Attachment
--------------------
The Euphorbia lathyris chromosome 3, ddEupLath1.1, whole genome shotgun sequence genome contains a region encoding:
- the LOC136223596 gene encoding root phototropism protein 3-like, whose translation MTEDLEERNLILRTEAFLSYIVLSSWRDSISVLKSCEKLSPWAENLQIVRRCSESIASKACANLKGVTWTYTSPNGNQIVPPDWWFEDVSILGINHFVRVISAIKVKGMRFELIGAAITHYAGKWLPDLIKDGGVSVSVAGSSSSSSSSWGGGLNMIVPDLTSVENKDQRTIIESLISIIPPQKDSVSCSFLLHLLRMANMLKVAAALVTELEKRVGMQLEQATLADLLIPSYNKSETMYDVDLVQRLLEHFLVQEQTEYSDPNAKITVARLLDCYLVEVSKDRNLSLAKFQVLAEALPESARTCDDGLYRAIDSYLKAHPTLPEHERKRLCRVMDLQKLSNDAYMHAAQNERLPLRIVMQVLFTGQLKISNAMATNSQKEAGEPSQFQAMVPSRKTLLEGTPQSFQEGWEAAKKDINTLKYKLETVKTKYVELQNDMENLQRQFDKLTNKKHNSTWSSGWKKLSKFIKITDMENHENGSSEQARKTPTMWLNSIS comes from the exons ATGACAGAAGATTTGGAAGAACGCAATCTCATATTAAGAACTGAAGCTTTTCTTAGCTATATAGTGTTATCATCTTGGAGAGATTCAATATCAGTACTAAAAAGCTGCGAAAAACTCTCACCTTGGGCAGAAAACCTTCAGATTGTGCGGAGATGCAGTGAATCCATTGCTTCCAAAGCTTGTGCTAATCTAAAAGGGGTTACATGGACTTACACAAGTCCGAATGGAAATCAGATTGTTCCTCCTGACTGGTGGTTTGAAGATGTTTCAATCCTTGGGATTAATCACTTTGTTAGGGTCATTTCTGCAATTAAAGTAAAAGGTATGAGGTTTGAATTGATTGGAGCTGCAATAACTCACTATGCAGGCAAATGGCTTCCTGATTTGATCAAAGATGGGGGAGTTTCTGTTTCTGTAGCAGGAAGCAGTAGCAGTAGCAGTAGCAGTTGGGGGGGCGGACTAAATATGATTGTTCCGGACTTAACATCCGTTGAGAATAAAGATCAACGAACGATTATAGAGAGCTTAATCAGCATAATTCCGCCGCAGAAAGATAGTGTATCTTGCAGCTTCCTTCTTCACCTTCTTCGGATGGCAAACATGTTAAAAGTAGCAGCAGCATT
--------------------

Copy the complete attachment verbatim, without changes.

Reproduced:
The Euphorbia lathyris chromosome 3, ddEupLath1.1, whole genome shotgun sequence genome contains a region encoding:
- the LOC136223596 gene encoding root phototropism protein 3-like, whose translation MTEDLEERNLILRTEAFLSYIVLSSWRDSISVLKSCEKLSPWAENLQIVRRCSESIASKACANLKGVTWTYTSPNGNQIVPPDWWFEDVSILGINHFVRVISAIKVKGMRFELIGAAITHYAGKWLPDLIKDGGVSVSVAGSSSSSSSSWGGGLNMIVPDLTSVENKDQRTIIESLISIIPPQKDSVSCSFLLHLLRMANMLKVAAALVTELEKRVGMQLEQATLADLLIPSYNKSETMYDVDLVQRLLEHFLVQEQTEYSDPNAKITVARLLDCYLVEVSKDRNLSLAKFQVLAEALPESARTCDDGLYRAIDSYLKAHPTLPEHERKRLCRVMDLQKLSNDAYMHAAQNERLPLRIVMQVLFTGQLKISNAMATNSQKEAGEPSQFQAMVPSRKTLLEGTPQSFQEGWEAAKKDINTLKYKLETVKTKYVELQNDMENLQRQFDKLTNKKHNSTWSSGWKKLSKFIKITDMENHENGSSEQARKTPTMWLNSIS comes from the exons ATGACAGAAGATTTGGAAGAACGCAATCTCATATTAAGAACTGAAGCTTTTCTTAGCTATATAGTGTTATCATCTTGGAGAGATTCAATATCAGTACTAAAAAGCTGCGAAAAACTCTCACCTTGGGCAGAAAACCTTCAGATTGTGCGGAGATGCAGTGAATCCATTGCTTCCAAAGCTTGTGCTAATCTAAAAGGGGTTACATGGACTTACACAAGTCCGAATGGAAATCAGATTGTTCCTCCTGACTGGTGGTTTGAAGATGTTTCAATCCTTGGGATTAATCACTTTGTTAGGGTCATTTCTGCAATTAAAGTAAAAGGTATGAGGTTTGAATTGATTGGAGCTGCAATAACTCACTATGCAGGCAAATGGCTTCCTGATTTGATCAAAGATGGGGGAGTTTCTGTTTCTGTAGCAGGAAGCAGTAGCAGTAGCAGTAGCAGTTGGGGGGGCGGACTAAATATGATTGTTCCGGACTTAACATCCGTTGAGAATAAAGATCAACGAACGATTATAGAGAGCTTAATCAGCATAATTCCGCCGCAGAAAGATAGTGTATCTTGCAGCTTCCTTCTTCACCTTCTTCGGATGGCAAACATGTTAAAAGTAGCAGCAGCATT